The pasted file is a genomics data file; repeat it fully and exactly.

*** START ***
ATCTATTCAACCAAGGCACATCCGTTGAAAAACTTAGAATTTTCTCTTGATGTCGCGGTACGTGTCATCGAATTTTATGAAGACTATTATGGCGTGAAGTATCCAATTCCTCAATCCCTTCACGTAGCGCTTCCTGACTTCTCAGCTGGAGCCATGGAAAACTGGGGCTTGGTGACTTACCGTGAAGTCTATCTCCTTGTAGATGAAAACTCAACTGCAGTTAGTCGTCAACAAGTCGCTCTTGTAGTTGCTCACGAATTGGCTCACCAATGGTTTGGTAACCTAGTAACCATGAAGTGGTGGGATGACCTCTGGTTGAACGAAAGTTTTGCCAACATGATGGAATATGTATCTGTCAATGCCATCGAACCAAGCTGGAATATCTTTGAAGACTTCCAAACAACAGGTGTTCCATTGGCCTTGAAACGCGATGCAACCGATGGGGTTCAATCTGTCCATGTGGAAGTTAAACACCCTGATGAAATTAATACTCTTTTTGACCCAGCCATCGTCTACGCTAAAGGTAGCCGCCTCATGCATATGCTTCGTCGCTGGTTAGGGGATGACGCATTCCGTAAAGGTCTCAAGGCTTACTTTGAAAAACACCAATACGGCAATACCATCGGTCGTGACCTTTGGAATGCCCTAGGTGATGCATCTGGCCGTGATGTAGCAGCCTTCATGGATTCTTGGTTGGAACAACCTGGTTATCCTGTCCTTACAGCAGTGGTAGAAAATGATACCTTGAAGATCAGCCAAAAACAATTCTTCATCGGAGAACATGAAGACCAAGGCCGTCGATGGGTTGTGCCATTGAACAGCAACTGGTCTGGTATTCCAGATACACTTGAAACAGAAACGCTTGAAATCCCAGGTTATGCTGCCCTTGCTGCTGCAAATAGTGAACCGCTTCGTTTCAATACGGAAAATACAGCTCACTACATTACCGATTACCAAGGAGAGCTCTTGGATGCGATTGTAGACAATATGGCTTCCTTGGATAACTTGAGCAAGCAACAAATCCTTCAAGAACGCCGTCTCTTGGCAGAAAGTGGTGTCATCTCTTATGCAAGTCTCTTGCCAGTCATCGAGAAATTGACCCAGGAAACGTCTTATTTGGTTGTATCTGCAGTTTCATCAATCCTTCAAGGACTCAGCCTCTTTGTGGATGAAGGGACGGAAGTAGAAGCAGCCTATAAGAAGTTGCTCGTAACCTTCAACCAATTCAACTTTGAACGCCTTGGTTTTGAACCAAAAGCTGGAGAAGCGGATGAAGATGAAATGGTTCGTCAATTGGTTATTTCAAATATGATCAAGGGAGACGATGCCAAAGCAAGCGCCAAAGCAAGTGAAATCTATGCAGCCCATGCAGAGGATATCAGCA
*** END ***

ATCTATTCAACCAAGGCACATCCGTTGAAAAACTTAGAATTTTCTCTTGATGTCGCGGTACGTGTCATCGAATTTTATGAAGACTATTATGGCGTGAAGTATCCAATTCCTCAATCCCTTCACGTAGCGCTTCCTGACTTCTCAGCTGGAGCCATGGAAAACTGGGGCTTGGTGACTTACCGTGAAGTCTATCTCCTTGTAGATGAAAACTCAACTGCAGTTAGTCGTCAACAAGTCGCTCTTGTAGTTGCTCACGAATTGGCTCACCAATGGTTTGGTAACCTAGTAACCATGAAGTGGTGGGATGACCTCTGGTTGAACGAAAGTTTTGCCAACATGATGGAATATGTATCTGTCAATGCCATCGAACCAAGCTGGAATATCTTTGAAGACTTCCAAACAACAGGTGTTCCATTGGCCTTGAAACGCGATGCAACCGATGGGGTTCAATCTGTCCATGTGGAAGTTAAACACCCTGATGAAATTAATACTCTTTTTGACCCAGCCATCGTCTACGCTAAAGGTAGCCGCCTCATGCATATGCTTCGTCGCTGGTTAGGGGATGACGCATTCCGTAAAGGTCTCAAGGCTTACTTTGAAAAACACCAATACGGCAATACCATCGGTCGTGACCTTTGGAATGCCCTAGGTGATGCATCTGGCCGTGATGTAGCAGCCTTCATGGATTCTTGGTTGGAACAACCTGGTTATCCTGTCCTTACAGCAGTGGTAGAAAATGATACCTTGAAGATCAGCCAAAAACAATTCTTCATCGGAGAACATGAAGACCAAGGCCGTCGATGGGTTGTGCCATTGAACAGCAACTGGTCTGGTATTCCAGATACACTTGAAACAGAAACGCTTGAAATCCCAGGTTATGCTGCCCTTGCTGCTGCAAATAGTGAACCGCTTCGTTTCAATACGGAAAATACAGCTCACTACATTACCGATTACCAAGGAGAGCTCTTGGATGCGATTGTAGACAATATGGCTTCCTTGGATAACTTGAGCAAGCAACAAATCCTTCAAGAACGCCGTCTCTTGGCAGAAAGTGGTGTCATCTCTTATGCAAGTCTCTTGCCAGTCATCGAGAAATTGACCCAGGAAACGTCTTATTTGGTTGTATCTGCAGTTTCATCAATCCTTCAAGGACTCAGCCTCTTTGTGGATGAAGGGACGGAAGTAGAAGCAGCCTATAAGAAGTTGCTCGTAACCTTCAACCAATTCAACTTTGAACGCCTTGGTTTTGAACCAAAAGCTGGAGAAGCGGATGAAGATGAAATGGTTCGTCAATTGGTTATTTCAAATATGATCAAGGGAGACGATGCCAAAGCAAGCGCCAAAGCAAGTGAAATCTATGCAGCCCATGCAGAGGATATCAGCA